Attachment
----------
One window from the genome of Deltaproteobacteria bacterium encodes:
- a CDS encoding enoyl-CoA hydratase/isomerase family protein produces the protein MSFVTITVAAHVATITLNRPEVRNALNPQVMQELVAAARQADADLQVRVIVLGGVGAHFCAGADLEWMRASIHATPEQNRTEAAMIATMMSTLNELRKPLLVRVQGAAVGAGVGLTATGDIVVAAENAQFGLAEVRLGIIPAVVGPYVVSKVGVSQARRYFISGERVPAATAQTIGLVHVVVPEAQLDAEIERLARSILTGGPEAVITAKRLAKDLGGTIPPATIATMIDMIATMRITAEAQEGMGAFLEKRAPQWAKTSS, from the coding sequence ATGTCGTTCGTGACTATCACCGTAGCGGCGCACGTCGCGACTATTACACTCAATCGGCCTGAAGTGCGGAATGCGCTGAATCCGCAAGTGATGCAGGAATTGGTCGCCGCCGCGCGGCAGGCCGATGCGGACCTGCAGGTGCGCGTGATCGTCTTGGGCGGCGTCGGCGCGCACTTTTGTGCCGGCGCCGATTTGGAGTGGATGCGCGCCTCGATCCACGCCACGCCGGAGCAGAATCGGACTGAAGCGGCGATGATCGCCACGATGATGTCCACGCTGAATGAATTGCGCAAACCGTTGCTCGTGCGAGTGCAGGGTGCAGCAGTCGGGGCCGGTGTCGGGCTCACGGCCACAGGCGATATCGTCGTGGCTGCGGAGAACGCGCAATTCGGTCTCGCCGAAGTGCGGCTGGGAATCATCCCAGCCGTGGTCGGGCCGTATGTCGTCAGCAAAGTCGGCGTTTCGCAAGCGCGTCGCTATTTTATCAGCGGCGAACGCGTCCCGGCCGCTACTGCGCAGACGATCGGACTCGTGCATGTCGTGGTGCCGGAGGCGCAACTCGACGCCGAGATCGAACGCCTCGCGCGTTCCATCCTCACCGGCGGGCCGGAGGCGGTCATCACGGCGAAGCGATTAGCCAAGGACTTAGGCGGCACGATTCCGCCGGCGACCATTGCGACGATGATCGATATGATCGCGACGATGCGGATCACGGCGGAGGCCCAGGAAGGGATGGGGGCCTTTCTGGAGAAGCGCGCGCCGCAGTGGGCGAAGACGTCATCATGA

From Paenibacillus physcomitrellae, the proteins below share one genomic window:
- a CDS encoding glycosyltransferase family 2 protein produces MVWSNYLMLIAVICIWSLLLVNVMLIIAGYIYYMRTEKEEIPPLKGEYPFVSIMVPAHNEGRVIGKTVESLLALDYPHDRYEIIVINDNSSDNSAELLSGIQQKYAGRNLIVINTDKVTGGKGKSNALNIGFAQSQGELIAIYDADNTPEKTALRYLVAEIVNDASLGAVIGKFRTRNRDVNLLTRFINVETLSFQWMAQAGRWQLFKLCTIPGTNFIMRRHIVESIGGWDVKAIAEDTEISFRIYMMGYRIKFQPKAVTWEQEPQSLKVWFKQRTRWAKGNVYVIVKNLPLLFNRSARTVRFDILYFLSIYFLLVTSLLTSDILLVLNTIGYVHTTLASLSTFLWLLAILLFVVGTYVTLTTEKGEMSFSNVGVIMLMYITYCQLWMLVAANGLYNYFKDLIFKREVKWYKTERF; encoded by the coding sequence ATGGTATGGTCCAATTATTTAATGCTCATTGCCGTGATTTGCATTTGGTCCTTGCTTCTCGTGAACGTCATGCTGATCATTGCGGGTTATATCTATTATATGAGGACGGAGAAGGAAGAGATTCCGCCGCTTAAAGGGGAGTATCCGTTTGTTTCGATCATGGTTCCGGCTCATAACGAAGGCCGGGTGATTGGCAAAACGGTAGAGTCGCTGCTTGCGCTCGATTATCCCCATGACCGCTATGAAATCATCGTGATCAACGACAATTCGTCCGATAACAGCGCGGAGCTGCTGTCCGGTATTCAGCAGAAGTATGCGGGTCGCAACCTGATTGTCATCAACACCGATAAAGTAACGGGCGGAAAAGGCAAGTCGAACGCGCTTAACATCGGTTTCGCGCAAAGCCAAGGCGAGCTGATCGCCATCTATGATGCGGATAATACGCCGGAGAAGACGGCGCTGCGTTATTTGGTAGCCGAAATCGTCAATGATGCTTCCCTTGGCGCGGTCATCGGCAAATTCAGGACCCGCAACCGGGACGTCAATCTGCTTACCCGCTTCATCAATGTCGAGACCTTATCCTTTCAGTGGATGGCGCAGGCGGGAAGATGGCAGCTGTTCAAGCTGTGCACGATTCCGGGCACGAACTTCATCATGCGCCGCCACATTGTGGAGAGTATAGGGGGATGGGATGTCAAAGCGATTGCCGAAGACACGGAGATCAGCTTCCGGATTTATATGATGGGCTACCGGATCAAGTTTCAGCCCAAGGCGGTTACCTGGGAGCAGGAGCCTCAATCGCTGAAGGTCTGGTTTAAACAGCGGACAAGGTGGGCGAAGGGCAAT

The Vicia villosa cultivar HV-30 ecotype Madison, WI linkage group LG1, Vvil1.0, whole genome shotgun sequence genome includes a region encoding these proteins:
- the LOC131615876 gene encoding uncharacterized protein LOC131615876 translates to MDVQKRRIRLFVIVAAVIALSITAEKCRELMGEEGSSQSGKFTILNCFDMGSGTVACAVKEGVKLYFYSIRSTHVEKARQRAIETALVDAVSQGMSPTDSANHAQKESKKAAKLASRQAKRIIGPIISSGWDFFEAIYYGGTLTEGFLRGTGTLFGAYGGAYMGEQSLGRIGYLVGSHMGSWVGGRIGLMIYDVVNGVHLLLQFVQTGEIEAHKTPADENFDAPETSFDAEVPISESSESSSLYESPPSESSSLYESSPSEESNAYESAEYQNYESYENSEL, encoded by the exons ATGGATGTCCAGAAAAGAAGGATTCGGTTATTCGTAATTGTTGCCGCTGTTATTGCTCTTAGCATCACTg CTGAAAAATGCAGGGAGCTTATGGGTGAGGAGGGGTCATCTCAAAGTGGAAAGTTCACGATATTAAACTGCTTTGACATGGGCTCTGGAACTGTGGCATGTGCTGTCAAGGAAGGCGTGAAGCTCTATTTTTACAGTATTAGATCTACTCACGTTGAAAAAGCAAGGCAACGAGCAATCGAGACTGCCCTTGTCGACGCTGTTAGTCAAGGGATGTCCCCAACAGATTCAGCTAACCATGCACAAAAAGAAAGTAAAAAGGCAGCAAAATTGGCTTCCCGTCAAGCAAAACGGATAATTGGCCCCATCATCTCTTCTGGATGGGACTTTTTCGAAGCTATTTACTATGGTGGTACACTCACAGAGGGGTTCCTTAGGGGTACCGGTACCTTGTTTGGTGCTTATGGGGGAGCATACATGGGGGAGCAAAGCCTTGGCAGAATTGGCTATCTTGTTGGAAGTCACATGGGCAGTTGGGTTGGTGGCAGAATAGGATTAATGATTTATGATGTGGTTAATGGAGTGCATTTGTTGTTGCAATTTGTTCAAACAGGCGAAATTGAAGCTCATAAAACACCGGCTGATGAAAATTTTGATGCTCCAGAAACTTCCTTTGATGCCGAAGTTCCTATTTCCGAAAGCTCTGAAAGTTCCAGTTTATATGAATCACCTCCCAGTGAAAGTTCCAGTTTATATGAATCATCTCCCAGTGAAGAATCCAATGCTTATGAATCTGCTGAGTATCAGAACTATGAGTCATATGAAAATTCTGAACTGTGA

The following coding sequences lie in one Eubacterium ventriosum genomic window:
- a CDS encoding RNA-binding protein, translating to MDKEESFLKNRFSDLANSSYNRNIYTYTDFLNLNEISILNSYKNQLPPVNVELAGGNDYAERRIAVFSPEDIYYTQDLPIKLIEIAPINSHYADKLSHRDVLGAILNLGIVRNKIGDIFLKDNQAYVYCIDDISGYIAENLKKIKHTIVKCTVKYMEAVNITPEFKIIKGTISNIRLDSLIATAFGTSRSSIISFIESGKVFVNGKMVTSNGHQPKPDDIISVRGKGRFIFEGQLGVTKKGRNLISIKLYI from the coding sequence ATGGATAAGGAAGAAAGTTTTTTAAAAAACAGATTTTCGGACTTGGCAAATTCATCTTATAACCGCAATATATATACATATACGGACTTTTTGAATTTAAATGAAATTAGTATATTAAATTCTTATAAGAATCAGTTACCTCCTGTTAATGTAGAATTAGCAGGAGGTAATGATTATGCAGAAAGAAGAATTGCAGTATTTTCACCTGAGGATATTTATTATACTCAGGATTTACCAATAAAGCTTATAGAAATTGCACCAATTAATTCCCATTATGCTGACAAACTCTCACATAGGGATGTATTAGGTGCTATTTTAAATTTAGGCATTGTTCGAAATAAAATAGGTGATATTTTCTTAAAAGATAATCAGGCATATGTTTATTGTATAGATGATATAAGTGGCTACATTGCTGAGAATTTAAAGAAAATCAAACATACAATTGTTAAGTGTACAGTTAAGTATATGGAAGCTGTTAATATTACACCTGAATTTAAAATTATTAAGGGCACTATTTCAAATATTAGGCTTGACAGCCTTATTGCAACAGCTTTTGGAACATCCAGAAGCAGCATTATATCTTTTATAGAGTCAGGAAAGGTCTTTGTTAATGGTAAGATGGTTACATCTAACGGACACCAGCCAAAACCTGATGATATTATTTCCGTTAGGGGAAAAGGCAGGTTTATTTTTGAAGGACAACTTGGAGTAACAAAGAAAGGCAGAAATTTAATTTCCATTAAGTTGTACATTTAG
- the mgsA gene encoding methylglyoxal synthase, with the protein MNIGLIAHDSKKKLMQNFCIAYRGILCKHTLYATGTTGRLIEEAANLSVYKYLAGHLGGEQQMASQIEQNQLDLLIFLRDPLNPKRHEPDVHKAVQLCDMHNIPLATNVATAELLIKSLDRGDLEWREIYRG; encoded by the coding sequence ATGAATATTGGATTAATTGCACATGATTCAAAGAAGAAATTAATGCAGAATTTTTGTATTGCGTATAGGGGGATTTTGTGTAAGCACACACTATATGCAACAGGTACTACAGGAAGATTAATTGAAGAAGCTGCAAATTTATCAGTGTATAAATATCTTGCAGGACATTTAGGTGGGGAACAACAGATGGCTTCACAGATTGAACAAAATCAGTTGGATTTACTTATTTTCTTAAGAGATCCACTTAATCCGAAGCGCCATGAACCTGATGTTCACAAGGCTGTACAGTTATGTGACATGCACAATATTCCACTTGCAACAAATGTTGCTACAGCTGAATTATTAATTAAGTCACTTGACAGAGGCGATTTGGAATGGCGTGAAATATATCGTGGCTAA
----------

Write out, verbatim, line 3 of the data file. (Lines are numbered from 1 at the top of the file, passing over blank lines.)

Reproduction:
From Paenibacillus physcomitrellae, the proteins below share one genomic window: